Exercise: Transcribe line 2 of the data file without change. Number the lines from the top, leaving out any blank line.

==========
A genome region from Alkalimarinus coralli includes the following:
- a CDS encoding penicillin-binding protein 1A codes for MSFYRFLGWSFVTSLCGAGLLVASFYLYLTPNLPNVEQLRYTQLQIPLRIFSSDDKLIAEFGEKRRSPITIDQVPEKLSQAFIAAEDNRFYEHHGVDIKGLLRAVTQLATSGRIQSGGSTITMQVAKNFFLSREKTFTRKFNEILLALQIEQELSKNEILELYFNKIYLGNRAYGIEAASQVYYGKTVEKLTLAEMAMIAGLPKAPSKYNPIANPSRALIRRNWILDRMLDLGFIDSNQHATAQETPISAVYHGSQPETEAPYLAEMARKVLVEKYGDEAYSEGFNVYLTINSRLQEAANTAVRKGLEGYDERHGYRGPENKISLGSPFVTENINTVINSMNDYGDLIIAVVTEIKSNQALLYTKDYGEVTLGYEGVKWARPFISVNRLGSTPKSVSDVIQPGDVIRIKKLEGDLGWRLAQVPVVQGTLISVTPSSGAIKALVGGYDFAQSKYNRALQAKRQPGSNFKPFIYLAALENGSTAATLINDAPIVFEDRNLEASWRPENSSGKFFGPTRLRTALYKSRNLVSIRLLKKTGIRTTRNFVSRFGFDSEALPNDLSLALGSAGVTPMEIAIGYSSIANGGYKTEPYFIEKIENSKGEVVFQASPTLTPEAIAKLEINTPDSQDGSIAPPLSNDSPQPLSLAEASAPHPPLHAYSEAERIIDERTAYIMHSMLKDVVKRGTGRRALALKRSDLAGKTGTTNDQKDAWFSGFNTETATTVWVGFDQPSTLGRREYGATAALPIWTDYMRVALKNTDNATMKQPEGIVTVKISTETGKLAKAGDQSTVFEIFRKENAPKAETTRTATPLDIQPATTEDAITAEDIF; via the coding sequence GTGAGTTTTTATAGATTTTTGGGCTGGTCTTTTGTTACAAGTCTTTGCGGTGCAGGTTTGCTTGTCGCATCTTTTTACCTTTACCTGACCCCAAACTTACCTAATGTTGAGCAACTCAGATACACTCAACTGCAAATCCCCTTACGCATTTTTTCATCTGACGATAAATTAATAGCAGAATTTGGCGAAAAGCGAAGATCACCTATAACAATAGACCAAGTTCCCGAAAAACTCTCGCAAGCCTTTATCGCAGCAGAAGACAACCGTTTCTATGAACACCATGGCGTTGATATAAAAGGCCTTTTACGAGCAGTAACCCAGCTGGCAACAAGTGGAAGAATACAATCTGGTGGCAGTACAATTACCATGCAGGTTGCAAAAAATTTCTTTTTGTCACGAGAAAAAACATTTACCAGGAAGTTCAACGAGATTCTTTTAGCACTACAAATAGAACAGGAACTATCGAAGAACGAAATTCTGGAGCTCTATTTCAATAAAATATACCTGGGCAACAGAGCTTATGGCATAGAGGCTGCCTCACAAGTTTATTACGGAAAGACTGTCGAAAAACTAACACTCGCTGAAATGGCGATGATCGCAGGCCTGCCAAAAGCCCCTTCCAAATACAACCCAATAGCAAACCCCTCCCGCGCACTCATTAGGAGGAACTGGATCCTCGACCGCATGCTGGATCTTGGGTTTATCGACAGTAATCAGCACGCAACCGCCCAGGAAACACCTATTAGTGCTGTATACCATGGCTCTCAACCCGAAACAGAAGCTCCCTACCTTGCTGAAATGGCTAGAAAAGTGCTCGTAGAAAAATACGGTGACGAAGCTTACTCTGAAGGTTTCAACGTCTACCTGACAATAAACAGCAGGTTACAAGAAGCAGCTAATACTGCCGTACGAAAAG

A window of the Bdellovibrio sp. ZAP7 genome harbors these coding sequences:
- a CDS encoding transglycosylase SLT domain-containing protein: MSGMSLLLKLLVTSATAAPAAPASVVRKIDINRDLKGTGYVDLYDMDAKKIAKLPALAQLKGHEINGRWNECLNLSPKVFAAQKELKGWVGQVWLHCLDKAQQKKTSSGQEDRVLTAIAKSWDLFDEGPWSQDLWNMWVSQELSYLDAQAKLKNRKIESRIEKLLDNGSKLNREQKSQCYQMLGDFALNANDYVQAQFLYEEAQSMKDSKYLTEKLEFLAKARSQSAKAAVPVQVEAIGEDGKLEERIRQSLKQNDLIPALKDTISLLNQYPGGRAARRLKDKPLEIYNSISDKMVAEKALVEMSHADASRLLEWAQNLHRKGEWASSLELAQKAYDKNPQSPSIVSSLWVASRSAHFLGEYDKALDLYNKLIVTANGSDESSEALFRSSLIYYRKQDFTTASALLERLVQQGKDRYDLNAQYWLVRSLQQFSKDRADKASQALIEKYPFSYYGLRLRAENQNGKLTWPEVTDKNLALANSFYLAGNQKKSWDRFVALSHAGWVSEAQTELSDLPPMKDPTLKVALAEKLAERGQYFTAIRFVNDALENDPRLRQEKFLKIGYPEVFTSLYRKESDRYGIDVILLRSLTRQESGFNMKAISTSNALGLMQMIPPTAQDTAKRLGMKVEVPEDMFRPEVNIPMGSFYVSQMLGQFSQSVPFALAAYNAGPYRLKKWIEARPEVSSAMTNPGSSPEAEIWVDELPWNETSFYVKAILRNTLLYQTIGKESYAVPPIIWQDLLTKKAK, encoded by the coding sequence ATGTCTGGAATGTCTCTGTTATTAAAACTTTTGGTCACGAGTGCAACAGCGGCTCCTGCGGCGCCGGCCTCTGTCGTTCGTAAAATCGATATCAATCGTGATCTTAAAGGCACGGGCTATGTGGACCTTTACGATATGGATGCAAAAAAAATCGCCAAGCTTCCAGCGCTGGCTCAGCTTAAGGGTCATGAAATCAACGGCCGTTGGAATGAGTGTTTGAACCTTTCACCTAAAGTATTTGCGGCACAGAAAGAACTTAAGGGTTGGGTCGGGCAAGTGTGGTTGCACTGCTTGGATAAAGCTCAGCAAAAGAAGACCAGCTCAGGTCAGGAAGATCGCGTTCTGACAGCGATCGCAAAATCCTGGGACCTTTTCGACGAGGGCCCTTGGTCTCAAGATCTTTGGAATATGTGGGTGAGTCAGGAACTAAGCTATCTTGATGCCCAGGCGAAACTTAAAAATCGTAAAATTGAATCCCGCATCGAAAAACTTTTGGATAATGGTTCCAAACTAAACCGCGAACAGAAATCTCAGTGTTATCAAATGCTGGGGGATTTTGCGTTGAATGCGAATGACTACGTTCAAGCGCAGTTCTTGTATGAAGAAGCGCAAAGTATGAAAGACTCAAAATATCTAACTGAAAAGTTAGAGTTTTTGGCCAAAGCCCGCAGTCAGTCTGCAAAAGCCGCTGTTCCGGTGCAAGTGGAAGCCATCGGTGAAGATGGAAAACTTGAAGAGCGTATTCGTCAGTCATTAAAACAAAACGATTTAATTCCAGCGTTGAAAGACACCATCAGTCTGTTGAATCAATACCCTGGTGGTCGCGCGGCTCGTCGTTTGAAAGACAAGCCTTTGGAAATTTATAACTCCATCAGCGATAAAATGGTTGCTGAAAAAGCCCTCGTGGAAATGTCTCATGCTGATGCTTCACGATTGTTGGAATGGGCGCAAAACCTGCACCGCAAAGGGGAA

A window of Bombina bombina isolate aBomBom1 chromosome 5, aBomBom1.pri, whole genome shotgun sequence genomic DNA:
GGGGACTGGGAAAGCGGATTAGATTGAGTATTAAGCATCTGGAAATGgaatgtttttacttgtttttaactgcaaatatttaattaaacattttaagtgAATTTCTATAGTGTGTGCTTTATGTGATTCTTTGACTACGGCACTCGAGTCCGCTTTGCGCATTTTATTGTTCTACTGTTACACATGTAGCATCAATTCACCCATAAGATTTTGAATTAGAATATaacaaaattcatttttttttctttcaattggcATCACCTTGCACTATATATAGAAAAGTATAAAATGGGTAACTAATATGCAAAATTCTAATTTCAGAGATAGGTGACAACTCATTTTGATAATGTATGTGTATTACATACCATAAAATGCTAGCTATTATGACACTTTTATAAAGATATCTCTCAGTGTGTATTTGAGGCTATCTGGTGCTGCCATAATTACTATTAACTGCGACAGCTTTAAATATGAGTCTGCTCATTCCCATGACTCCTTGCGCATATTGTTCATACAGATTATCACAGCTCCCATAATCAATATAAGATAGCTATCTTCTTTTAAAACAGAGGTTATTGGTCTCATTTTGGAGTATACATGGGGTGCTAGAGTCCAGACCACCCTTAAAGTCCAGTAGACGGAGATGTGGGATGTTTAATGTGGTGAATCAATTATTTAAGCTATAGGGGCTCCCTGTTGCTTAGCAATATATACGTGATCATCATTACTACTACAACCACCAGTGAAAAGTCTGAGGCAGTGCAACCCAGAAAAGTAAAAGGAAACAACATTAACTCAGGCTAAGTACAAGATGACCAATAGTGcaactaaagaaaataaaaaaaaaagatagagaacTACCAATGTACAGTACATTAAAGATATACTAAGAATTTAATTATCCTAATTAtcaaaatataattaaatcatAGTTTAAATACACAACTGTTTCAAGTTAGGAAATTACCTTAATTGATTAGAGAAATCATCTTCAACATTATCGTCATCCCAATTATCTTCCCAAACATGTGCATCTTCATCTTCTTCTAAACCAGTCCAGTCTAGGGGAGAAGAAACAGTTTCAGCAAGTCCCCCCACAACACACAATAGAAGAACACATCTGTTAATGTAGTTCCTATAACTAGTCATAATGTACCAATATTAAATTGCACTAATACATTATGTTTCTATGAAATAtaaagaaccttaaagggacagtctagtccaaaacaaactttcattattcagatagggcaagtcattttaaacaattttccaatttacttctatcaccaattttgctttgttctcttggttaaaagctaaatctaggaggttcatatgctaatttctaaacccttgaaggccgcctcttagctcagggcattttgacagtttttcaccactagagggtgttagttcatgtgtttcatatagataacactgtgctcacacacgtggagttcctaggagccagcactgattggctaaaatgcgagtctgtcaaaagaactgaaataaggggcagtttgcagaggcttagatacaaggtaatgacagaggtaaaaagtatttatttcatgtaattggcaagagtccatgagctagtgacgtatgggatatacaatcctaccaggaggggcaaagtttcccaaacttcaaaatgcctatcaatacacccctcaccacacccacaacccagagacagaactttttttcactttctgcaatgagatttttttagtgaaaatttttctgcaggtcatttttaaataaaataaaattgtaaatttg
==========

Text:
- a CDS encoding penicillin-binding protein 1A codes for MSFYRFLGWSFVTSLCGAGLLVASFYLYLTPNLPNVEQLRYTQLQIPLRIFSSDDKLIAEFGEKRRSPITIDQVPEKLSQAFIAAEDNRFYEHHGVDIKGLLRAVTQLATSGRIQSGGSTITMQVAKNFFLSREKTFTRKFNEILLALQIEQELSKNEILELYFNKIYLGNRAYGIEAASQVYYGKTVEKLTLAEMAMIAGLPKAPSKYNPIANPSRALIRRNWILDRMLDLGFIDSNQHATAQETPISAVYHGSQPETEAPYLAEMARKVLVEKYGDEAYSEGFNVYLTINSRLQEAANTAVRKGLEGYDERHGYRGPENKISLGSPFVTENINTVINSMNDYGDLIIAVVTEIKSNQALLYTKDYGEVTLGYEGVKWARPFISVNRLGSTPKSVSDVIQPGDVIRIKKLEGDLGWRLAQVPVVQGTLISVTPSSGAIKALVGGYDFAQSKYNRALQAKRQPGSNFKPFIYLAALENGSTAATLINDAPIVFEDRNLEASWRPENSSGKFFGPTRLRTALYKSRNLVSIRLLKKTGIRTTRNFVSRFGFDSEALPNDLSLALGSAGVTPMEIAIGYSSIANGGYKTEPYFIEKIENSKGEVVFQASPTLTPEAIAKLEINTPDSQDGSIAPPLSNDSPQPLSLAEASAPHPPLHAYSEAERIIDERTAYIMHSMLKDVVKRGTGRRALALKRSDLAGKTGTTNDQKDAWFSGFNTETATTVWVGFDQPSTLGRREYGATAALPIWTDYMRVALKNTDNATMKQPEGIVTVKISTETGKLAKAGDQSTVFEIFRKENAPKAETTRTATPLDIQPATTEDAITAEDIF; via the coding sequence GTGAGTTTTTATAGATTTTTGGGCTGGTCTTTTGTTACAAGTCTTTGCGGTGCAGGTTTGCTTGTCGCATCTTTTTACCTTTACCTGACCCCAAACTTACCTAATGTTGAGCAACTCAGATACACTCAACTGCAAATCCCCTTACGCATTTTTTCATCTGACGATAAATTAATAGCAGAATTTGGCGAAAAGCGAAGATCACCTATAACAATAGACCAAGTTCCCGAAAAACTCTCGCAAGCCTTTATCGCAGCAGAAGACAACCGTTTCTATGAACACCATGGCGTTGATATAAAAGGCCTTTTACGAGCAGTAACCCAGCTGGCAACAAGTGGAAGAATACAATCTGGTGGCAGTACAATTACCATGCAGGTTGCAAAAAATTTCTTTTTGTCACGAGAAAAAACATTTACCAGGAAGTTCAACGAGATTCTTTTAGCACTACAAATAGAACAGGAACTATCGAAGAACGAAATTCTGGAGCTCTATTTCAATAAAATATACCTGGGCAACAGAGCTTATGGCATAGAGGCTGCCTCACAAGTTTATTACGGAAAGACTGTCGAAAAACTAACACTCGCTGAAATGGCGATGATCGCAGGCCTGCCAAAAGCCCCTTCCAAATACAACCCAATAGCAAACCCCTCCCGCGCACTCATTAGGAGGAACTGGATCCTCGACCGCATGCTGGATCTTGGGTTTATCGACAGTAATCAGCACGCAACCGCCCAGGAAACACCTATTAGTGCTGTATACCATGGCTCTCAACCCGAAACAGAAGCTCCCTACCTTGCTGAAATGGCTAGAAAAGTGCTCGTAGAAAAATACGGTGACGAAGCTTACTCTGAAGGTTTCAACGTCTACCTGACAATAAACAGCAGGTTACAAGAAGCAGCTAATACTGCCGTACGAAAAG